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Gowin: I am proud that higher education will celebrate 100 years of independence with a reform

09.10.2017 Universities
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I am proud that Polish science and Polish higher education will celebrate the 100th anniversary of Poland regaining its independence by introducing the reform - Deputy Prime Minister, Minister of Science and Higher Education Jarosław Gowin said on Monday.

Gowin attended the inauguration of the academic year at the Silesian University of Technology in Gliwice. It is the oldest technical university in the region and one of the largest public universities in Silesia. It currently educates approx. 21 thousand students.

 

During his speech, the Deputy Prime Minister also referred to next year's 100th anniversary of Polish independence. "I am proud that Polish science, Polish higher education will celebrate this great anniversary in the best possible style, by introducing the reform that will give Poland and Polish citizens a powerful impulse for further development. This reform is a great opportunity not only for universities, students, it is an opportunity for the entire Poland and I believe we will be able to use this opportunity" - he emphasised.

 

According to Gowin in the history of the Polish nation and state, "all great things began with changes in the sphere of education and science".

 

"The rise of the University of Kraków, the later Jagiellonian University, laid the foundations for the golden and silver age of the First Republic in 1364. In the eighteenth century, when the Polish state fell into decline, there was a number of priceless initiatives that had emerged from the scientific community: Collegium Nobelium of Stanisław Konarski, National Education Commission, reform of the University of Kraków conducted by Kołłątaj or the magnificent phenomenon of knight schools" - he reminded.

 

He added that although those initiatives did not save the Polish state from the fall, they resulted in the Constitution of May 3. "The memory of those achievements allowed us to save our national identity during difficult times of partitions" - he noted.

 

After 1918, when Poland regained its independence, the academic elites at the highest European level contributed to the reconstruction of the Polish state and to its many successes. The tragic fate of the professors arrested during Sonderaktion Krakau and murdered in 1939 is the best, tragic proof that the invader who wants to destroy the nation targets primarily the intellectual elite" - continued Deputy Prime Minister.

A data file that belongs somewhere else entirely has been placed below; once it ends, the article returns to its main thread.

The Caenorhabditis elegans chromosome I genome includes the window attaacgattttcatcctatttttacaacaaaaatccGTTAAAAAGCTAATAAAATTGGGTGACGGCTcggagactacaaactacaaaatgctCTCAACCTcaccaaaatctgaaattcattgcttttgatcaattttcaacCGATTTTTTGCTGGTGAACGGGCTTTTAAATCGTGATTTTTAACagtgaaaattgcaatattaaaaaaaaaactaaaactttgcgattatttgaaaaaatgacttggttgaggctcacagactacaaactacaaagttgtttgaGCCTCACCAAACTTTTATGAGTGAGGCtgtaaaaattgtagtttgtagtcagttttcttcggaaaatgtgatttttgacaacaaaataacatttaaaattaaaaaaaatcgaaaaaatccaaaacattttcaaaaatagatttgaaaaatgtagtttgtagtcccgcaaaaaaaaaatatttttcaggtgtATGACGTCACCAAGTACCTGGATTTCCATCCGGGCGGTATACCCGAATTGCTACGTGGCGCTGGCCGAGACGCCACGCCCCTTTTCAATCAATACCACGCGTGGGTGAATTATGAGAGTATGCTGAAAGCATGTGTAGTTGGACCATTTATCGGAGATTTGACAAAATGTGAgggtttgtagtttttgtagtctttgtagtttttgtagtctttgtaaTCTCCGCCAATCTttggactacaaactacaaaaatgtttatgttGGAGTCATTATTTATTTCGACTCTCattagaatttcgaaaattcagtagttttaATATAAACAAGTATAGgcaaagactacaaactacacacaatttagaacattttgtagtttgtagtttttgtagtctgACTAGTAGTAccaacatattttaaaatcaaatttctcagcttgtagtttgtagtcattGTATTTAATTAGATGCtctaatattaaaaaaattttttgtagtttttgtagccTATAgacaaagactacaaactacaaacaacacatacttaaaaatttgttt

He also mentioned the period after 1989. "We have a reason to be proud of what we have over nearly 30 years, and again, these achievements are largely a work of the Polish science. But we all have the feeling that those twenty few years could have been used better, that what the economists call a medium-growth trap, in simple terms a trap of mediocrity, is something we should break out of, something we can break out of. The initiative should again come first and foremost from the world of science" - he said.

 

During his speech, Gowin reminded the main assumptions of the new law on higher education and science, the so-called Law 2.0, also called the "Constitution for Science".

 

"We must focus on a significantly higher level of education of students, higher levels of research, we must unlock the career path in science, we must allow young doctors to become independent, because after Poland entered the European Union 30 thousand mostly young, talented scientists scattered not only throughout the Union but the world. We need to bring as many of them as possible back to Poland, to do research here" - he later told reporters.

 

Gowin also mentioned that while the new law included many "deep changes", those changes would be introduced in a progressive and evolutionary manner. "In a way that ensures that universities and the academic world have the time to prepare for these changes so that they do not cause confusion" - he emphasised.

 

The Deputy Prime Minister also expressed hope that, thanks to a broad and nearly 2 years long work and consultation on this project, the academic community would recognize this law as its own, rather than one imposed by the ministry.

 

He reminded that researchers can still report their comments to the bill on universities. He also assured that dialogue with the community will continue.

 

Gowin expressed hope that next spring the law would be adopted by the parliament and signed by the president, and in that case it would then enter into force on October 1, 2018. (PAP)

 

author: Agnieszka Kliks-Pudlik

 

editor: Agnieszka Tkacz

 

akp/ agt/ kap/

 

tr. RL

 

PAP - Science and Scholarship in Poland

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